Topley’s Top 10 – June 01, 2023

1. U.S. Dollar Rally in May New 2023 High

2. Central Banks Demand for Gold Highest Since 2010

From Zerohedge.

3. AI Google Search Hockey Stick

Google Search trends for AI…Extremes…

Dan Stratemeier

4. Chinese Internet ETF KWEB

KWEB bearish chart negative for year and 50day thru 200day to downside.

5. Shanghai to L.A. Freight Cost Chart

From Irrelevant Investor Blog

6. Percentage of S&P Members Outperforming S&P 500 Index at 30 Year Low on Chart

Liz Ann Sonders

7. QQQ vs. PKW Buyback ETF

Tech dominance shows in this chart …..QQQ vs. stocks that are buying back the most stock.

8. Renewable Energy in U.S.

9. China Overtakes Japan As The World’s Biggest Exporter Of Passenger Cars-Forbes

Michael Harley

The Buick Envision SUV is assembled at a GM’s assembly plant in Shanghai, China, and imported to the…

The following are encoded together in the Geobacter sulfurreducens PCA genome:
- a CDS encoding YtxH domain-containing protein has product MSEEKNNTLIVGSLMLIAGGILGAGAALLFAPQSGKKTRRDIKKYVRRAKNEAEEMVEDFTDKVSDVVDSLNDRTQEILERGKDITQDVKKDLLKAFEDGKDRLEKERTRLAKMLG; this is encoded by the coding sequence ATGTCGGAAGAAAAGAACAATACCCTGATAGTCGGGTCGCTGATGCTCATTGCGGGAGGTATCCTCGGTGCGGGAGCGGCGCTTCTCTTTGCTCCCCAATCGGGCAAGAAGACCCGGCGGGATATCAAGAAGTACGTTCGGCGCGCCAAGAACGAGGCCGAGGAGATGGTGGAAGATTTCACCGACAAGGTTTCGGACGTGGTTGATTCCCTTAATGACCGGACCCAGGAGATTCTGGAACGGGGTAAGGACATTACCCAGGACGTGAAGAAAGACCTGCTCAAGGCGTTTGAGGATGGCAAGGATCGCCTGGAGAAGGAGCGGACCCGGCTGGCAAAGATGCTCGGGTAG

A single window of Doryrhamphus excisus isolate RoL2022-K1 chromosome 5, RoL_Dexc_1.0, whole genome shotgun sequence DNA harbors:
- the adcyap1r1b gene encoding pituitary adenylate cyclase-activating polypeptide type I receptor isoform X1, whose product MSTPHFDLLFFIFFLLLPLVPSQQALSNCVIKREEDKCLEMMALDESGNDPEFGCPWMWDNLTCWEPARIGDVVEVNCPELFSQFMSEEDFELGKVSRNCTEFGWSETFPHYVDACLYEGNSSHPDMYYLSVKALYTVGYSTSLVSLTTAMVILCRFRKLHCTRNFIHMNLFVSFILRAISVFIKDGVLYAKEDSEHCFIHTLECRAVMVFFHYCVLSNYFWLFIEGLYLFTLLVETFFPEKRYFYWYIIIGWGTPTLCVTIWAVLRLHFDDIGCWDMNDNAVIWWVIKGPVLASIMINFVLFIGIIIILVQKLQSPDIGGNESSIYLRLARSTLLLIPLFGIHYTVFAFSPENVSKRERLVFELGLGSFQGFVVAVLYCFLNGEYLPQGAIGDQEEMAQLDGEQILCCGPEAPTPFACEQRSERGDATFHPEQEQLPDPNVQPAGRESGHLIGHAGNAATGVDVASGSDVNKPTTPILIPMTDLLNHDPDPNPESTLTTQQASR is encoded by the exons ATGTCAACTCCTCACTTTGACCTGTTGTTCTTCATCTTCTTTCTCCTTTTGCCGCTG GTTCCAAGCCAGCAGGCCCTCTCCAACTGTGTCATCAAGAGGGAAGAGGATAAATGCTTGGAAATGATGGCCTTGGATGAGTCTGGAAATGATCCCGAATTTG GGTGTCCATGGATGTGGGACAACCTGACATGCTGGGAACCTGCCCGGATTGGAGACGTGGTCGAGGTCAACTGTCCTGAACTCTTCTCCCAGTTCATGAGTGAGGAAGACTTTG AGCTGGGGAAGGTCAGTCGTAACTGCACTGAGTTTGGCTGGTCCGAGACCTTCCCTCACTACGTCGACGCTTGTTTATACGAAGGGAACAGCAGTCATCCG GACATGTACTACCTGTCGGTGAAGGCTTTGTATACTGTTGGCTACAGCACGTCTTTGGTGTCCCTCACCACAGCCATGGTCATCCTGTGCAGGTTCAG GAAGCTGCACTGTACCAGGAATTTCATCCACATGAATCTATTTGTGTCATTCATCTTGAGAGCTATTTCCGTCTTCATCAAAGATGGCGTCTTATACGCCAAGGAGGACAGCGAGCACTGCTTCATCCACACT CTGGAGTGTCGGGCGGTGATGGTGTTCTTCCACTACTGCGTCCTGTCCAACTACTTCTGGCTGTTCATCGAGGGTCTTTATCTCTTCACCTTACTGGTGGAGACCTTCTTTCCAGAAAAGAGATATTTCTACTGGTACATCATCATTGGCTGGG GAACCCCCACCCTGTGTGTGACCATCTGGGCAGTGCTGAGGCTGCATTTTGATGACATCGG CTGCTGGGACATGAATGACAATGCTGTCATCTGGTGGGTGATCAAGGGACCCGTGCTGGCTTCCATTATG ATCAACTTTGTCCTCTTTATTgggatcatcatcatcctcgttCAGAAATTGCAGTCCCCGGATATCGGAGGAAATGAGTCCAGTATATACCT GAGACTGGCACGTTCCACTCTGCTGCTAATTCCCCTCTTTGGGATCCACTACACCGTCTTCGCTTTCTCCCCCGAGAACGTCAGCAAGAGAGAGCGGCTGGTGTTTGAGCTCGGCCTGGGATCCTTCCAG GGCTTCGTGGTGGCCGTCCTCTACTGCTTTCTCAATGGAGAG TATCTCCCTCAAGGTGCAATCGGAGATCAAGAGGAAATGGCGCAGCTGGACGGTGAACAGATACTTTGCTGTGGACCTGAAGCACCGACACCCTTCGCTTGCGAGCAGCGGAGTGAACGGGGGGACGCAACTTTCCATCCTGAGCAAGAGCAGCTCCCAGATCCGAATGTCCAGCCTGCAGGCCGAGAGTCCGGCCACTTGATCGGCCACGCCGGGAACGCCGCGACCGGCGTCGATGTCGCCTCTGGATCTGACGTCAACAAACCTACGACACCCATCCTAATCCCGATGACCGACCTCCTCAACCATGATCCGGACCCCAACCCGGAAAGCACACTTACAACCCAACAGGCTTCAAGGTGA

According to reports, China is now the world’s biggest exporter of cars. Credit tariffs, the war in Ukraine, and the changing automotive landscape that have positively affected the country’s car production.

Chinese officials have released figures showing the country exported 1.07 million cars during the first three months of 2023, an increase of 58 percent compared to last year. That number pushes Japan, with 954,185 cars, to second place despite increasing its production by more than 6 percent in the same period. Germany, which previously held the second spot for passenger car exports, was surpassed by China last year — it now sits in third.